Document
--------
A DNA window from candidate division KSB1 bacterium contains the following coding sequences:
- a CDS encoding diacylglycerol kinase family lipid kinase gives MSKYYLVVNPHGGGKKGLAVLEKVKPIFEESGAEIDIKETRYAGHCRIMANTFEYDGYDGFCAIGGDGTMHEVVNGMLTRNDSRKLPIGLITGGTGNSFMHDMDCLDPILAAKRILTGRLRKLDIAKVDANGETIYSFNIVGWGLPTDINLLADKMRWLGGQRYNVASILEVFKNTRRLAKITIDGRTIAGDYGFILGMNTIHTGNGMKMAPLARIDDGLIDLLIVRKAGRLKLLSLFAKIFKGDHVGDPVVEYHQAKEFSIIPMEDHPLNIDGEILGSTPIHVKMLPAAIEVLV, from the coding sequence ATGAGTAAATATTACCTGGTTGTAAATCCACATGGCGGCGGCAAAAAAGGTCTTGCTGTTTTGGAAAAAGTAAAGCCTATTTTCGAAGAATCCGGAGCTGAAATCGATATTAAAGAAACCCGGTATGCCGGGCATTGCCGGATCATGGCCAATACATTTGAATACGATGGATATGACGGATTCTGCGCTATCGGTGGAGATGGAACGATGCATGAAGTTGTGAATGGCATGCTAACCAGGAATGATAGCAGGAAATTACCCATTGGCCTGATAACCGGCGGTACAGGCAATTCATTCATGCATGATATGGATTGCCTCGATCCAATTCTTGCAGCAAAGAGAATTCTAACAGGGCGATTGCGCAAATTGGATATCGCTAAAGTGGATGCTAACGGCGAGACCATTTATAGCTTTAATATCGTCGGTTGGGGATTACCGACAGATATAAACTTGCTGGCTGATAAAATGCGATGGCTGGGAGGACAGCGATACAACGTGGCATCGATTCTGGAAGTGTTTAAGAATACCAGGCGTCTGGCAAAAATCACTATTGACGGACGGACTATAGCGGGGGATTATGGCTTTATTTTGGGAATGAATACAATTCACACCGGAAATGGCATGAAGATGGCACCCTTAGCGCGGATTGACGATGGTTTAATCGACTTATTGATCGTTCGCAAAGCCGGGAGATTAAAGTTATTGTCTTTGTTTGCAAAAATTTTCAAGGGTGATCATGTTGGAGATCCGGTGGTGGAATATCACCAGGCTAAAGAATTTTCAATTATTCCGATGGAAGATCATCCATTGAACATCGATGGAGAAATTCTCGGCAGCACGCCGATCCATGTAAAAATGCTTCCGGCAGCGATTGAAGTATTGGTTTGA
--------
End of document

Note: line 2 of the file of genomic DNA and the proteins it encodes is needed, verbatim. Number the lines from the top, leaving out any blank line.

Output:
- a CDS encoding diacylglycerol kinase family lipid kinase gives MSKYYLVVNPHGGGKKGLAVLEKVKPIFEESGAEIDIKETRYAGHCRIMANTFEYDGYDGFCAIGGDGTMHEVVNGMLTRNDSRKLPIGLITGGTGNSFMHDMDCLDPILAAKRILTGRLRKLDIAKVDANGETIYSFNIVGWGLPTDINLLADKMRWLGGQRYNVASILEVFKNTRRLAKITIDGRTIAGDYGFILGMNTIHTGNGMKMAPLARIDDGLIDLLIVRKAGRLKLLSLFAKIFKGDHVGDPVVEYHQAKEFSIIPMEDHPLNIDGEILGSTPIHVKMLPAAIEVLV, from the coding sequence ATGAGTAAATATTACCTGGTTGTAAATCCACATGGCGGCGGCAAAAAAGGTCTTGCTGTTTTGGAAAAAGTAAAGCCTATTTTCGAAGAATCCGGAGCTGAAATCGATATTAAAGAAACCCGGTATGCCGGGCATTGCCGGATCATGGCCAATACATTTGAATACGATGGATATGACGGATTCTGCGCTATCGGTGGAGATGGAACGATGCATGAAGTTGTGAATGGCATGCTAACCAGGAATGATAGCAGGAAATTACCCATTGGCCTGATAACCGGCGGTACAGGCAATTCATTCATGCATGATATGGATTGCCTCGATCCAATTCTTGCAGCAAAGAGAATTCTAACAGGGCGATTGCGCAAATTGGATATCGCTAAAGTGGATGCTAACGGCGAGACCATTTATAGCTTTAATATCGTCGGTTGGGGATTACCGACAGATATAAACTTGCTGGCTGATAAAATGCGATGGCTGGGAGGACAGCGATACAACGTGGCATCGATTCTGGAAGTGTTTAAGAATACCAGGCGTCTGGCAAAAATCACTATTGACGGACGGACTATAGCGGGGGATTATGGCTTTATTTTGGGAATGAATACAATTCACACCGGAAATGGCATGAAGATGGCACCCTTAGCGCGGATTGACGATGGTTTAATCGACTTATTGATCGTTCGCAAAGCCGGGAGATTAAAGTTATTGTCTTTGTTTGCAAAAATTTTCAAGGGTGATCATGTTGGAGATCCGGTGGTGGAATATCACCAGGCTAAAGAATTTTCAATTATTCCGATGGAAGATCATCCATTGAACATCGATGGAGAAATTCTCGGCAGCACGCCGATCCATGTAAAAATGCTTCCGGCAGCGATTGAAGTATTGGTTTGA